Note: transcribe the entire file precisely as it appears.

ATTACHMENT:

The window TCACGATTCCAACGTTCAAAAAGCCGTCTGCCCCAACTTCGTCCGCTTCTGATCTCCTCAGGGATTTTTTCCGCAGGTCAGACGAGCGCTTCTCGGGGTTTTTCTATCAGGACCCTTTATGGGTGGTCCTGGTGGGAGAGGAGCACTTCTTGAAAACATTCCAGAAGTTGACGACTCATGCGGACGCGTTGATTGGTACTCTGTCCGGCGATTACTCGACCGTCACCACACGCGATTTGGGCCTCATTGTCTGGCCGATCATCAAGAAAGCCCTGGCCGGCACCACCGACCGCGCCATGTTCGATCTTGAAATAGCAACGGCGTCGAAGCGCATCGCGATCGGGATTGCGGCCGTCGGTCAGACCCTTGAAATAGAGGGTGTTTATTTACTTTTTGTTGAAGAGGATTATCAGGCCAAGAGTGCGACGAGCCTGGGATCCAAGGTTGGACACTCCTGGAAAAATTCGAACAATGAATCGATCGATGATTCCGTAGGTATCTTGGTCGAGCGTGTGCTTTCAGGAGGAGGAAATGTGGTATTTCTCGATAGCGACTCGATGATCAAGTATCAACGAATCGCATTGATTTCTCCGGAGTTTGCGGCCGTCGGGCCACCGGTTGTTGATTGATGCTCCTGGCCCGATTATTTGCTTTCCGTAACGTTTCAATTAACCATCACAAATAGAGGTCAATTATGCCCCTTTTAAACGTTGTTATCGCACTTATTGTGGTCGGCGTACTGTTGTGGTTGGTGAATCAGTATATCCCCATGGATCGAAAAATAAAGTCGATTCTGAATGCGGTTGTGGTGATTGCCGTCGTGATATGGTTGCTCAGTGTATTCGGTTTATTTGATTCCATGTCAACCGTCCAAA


The window TCACGATTCCAACGTTCAAAAAGCCGTCTGCCCCAACTTCGTCCGCTTCTGATCTCCTCAGGGATTTTTTCCGCAGGTCAGACGAGCGCTTCTCGGGGTTTTTCTATCAGGACCCTTTATGGGTGGTCCTGGTGGGAGAGGAGCACTTCTTGAAAACATTCCAGAAGTTGACGACTCATGCGGACGCGTTGATTGGTACTCTGTCCGGCGATTACTCGACCGTCACCACACGCGATTTGGGCCTCATTGTCTGGCCGATCATCAAGAAAGCCCTGGCCGGCACCACCGACCGCGCCATGTTCGATCTTGAAATAGCAACGGCGTCGAAGCGCATCGCGATCGGGATTGCGGCCGTCGGTCAGACCCTTGAAATAGAGGGTGTTTATTTACTTTTTGTTGAAGAGGATTATCAGGCCAAGAGTGCGACGAGCCTGGGATCCAAGGTTGGACACTCCTGGAAAAATTCGAACAATGAATCGATCGATGATTCCGTAGGTATCTTGGTCGAGCGTGTGCTTTCAGGAGGAGGAAATGTGGTATTTCTCGATAGCGACTCGATGATCAAGTATCAACGAATCGCATTGATTTCTCCGGAGTTTGCGGCCGTCGGGCCACCGGTTGTTGATTGATGCTCCTGGCCCGATTATTTGCTTTCCGTAACGTTTCAATTAACCATCACAAATAGAGGTCAATTATGCCCCTTTTAAACGTTGTTATCGCACTTATTGTGGTCGGCGTACTGTTGTGGTTGGTGAATCAGTATATCCCCATGGATCGAAAAATAAAGTCGATTCTGAATGCGGTTGTGGTGATTGCCGTCGTGATATGGTTGCTCAGTGTATTCGGTTTATTTGATTCCATGTCAACCGTCCAAA